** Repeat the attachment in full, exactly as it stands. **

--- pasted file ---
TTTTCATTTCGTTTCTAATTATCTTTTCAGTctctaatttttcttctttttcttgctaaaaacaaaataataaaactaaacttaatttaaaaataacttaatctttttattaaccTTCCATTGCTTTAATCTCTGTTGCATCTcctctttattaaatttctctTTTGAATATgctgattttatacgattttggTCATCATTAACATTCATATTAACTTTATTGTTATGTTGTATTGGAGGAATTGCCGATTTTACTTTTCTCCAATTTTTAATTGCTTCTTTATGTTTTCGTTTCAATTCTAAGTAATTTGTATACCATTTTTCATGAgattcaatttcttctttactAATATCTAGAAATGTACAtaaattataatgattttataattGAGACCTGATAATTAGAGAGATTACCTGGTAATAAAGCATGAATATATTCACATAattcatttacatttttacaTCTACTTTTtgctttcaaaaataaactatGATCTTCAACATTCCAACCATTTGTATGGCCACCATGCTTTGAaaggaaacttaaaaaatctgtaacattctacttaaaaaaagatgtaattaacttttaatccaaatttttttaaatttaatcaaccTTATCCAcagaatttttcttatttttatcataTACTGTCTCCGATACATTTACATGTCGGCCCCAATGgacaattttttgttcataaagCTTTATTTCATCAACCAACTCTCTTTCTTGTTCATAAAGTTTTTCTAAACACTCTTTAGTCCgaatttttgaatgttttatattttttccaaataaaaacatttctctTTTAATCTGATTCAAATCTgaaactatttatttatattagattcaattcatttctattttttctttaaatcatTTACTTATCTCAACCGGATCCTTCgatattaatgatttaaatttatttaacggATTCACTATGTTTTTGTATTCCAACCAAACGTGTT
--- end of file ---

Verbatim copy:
TTTTCATTTCGTTTCTAATTATCTTTTCAGTctctaatttttcttctttttcttgctaaaaacaaaataataaaactaaacttaatttaaaaataacttaatctttttattaaccTTCCATTGCTTTAATCTCTGTTGCATCTcctctttattaaatttctctTTTGAATATgctgattttatacgattttggTCATCATTAACATTCATATTAACTTTATTGTTATGTTGTATTGGAGGAATTGCCGATTTTACTTTTCTCCAATTTTTAATTGCTTCTTTATGTTTTCGTTTCAATTCTAAGTAATTTGTATACCATTTTTCATGAgattcaatttcttctttactAATATCTAGAAATGTACAtaaattataatgattttataattGAGACCTGATAATTAGAGAGATTACCTGGTAATAAAGCATGAATATATTCACATAattcatttacatttttacaTCTACTTTTtgctttcaaaaataaactatGATCTTCAACATTCCAACCATTTGTATGGCCACCATGCTTTGAaaggaaacttaaaaaatctgtaacattctacttaaaaaaagatgtaattaacttttaatccaaatttttttaaatttaatcaaccTTATCCAcagaatttttcttatttttatcataTACTGTCTCCGATACATTTACATGTCGGCCCCAATGgacaattttttgttcataaagCTTTATTTCATCAACCAACTCTCTTTCTTGTTCATAAAGTTTTTCTAAACACTCTTTAGTCCgaatttttgaatgttttatattttttccaaataaaaacatttctctTTTAATCTGATTCAAATCTgaaactatttatttatattagattcaattcatttctattttttctttaaatcatTTACTTATCTCAACCGGATCCTTCgatattaatgatttaaatttatttaacggATTCACTATGTTTTTGTATTCCAACCAAACGTGTT